It was 1982 and Scott Cook was sitting at his kitchen table when his wife started complaining about balancing her check book. Personal computers were still somewhat of a novelty and people were looking for other applications besides word processing and spread sheets. It occurred to Scott that a software package that would assist people with their check writing and account balancing might fly.
In 1983 Scott Cook quit his job as a consultant and founded Intuit and created the first software package that assisted people with their personal finances. The software became an instant success and a market leader. However in the software industry success seems to trigger an attack button at Microsoft and Scott Cook’s start up was no exception.
Microsoft’s marketing knocked out other market leaders. Some of the more high profile names include WordPerfect, Lotus 123 and more recently Netscape. Quicken faced its threat back in 1991 when Microsoft entered the market with MS Money.
In Intuit’s favour was the fact that most people hate changing programs. However at that time people were changing operating systems (from Dos to Windows) and Intuit badly needed a version that would run in Windows. Microsoft would definitely be first to market with their Windows version of Money.
To counter act Microsoft’s first in advantage Intuit developed an excellent strategy that caught Microsoft off guard. First Intuit pre-announced that its Windows version of Quicken would be released. This had the effect of making some in the market wait.
Inuit also offered distributors a $15 rebate coupon (paid to the distributor not the customer) that was redeemed when Intuit software was purchased in their store. This was the first time anyone offered any added incentive to retailers for selling their software.
Another significant move that Intuit made was to wait and see what the price of MS Money was going to be before setting their price. Intuit then set a lower retail price for Quicken. If Quicken was a new product this could signal inferior quality but since Quicken was already established and known, retailers felt Money was overpriced.
Finally Intuit set a significantly lower dealer price for Quicken and on top of that offered retailers deep discounts for bulk orders. The retailers appreciated the opportunity to earn more margin and they advised customers to wait for the new Windows version of Quicken. The net result was Intuit effectively stalled Microsoft’s Money entry into the marketplace and bought themselves the needed time to develop their Windows version of Quicken.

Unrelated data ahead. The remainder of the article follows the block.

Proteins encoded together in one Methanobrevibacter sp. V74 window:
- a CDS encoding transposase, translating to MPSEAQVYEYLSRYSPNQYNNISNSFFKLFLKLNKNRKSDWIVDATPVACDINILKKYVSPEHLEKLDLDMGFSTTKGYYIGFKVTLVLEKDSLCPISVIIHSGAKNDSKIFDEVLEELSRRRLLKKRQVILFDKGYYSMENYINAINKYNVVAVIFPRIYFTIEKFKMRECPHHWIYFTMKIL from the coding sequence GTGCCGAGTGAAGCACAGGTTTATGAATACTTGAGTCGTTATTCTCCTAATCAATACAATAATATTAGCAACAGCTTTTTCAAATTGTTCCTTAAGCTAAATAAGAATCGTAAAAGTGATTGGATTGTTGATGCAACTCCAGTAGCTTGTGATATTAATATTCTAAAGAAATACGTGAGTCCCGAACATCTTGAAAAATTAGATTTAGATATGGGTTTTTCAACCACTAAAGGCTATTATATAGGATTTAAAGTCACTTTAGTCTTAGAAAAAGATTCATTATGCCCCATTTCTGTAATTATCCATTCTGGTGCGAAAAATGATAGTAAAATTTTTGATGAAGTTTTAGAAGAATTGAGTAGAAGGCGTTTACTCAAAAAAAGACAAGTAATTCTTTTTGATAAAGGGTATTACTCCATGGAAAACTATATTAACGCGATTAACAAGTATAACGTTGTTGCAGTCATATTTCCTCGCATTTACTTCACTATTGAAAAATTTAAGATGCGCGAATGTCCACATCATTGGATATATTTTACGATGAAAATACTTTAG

Realizing that Money wasn’t penetrating the market as fast as they forecast Microsoft reacted by lowering the price. However, knee-jerk reactions are often are based on superficial evidence and this was no exception. Microsoft wasn’t seeing the whole picture. The true battle for market share wasn’t only taking place at the cash register it was also taking place at the distributor’s margin. When Microsoft lowered their retail price, they forgot to lower their distributors’ price, leaving the distributors with very little margin. As other newsletters have pointed out taking care of one customer in the distribution chain while upsetting another is bad news. Upset distributors were not inclined to push the MS Money product.
Money still survives today but Quicken holds a commanding 70% market share. Intuit has also beaten back Microsoft in the small business market with its product QuickBooks and in 2000 Microsoft exited the tax planning market shelving their Tax Saver software as they conceding defeat to Intuit’s Turbo Tax program.
Microsoft even tried to purchase Intuit in 1994 but backed off when it looked like they would be sued by the Justice Department for trying to limit competition.
It’s tough to take on a giant but if one must:
1. Focus your resources on key points in the market where they can be most effective – in this case it was with the distributors.
2. Keep your focus on your customer – Intuit kept improving Quicken for the customer and distributors while other Microsoft competitors (Netscape, Lotus 123 and WordPerfect) became obsessed with beating Microsoft.
3. Buy time: Intuit announced when their Windows version of Quicken would be launched and its price, effectively stalling MS Money’s entry into the market.
4. Look beyond the obvious: many companies when attacked get mad and react without thinking through their strategy – in this case it was Microsoft who reacted by lowering their retail price further squeezing distributor margins.
5. Know your competitor’s strengths and weaknesses – remember in a competitive market, strategy is about bringing one’s strengths to bear on an opponent’s weaknesses.
Being a giant doesn’t make one invincible. To a good business strategist it just makes the fight more interesting. After building a company from his kitchen table in 1982 and eating Microsoft for lunch, one must wonder what Scott Cook is preparing for dinner?
For the full story please see “Inside Intuit”, Suzanne Taylor and Kathy Schroeder.
Additional info on http://knowledge.wharton.upenn.edu under leadership and change.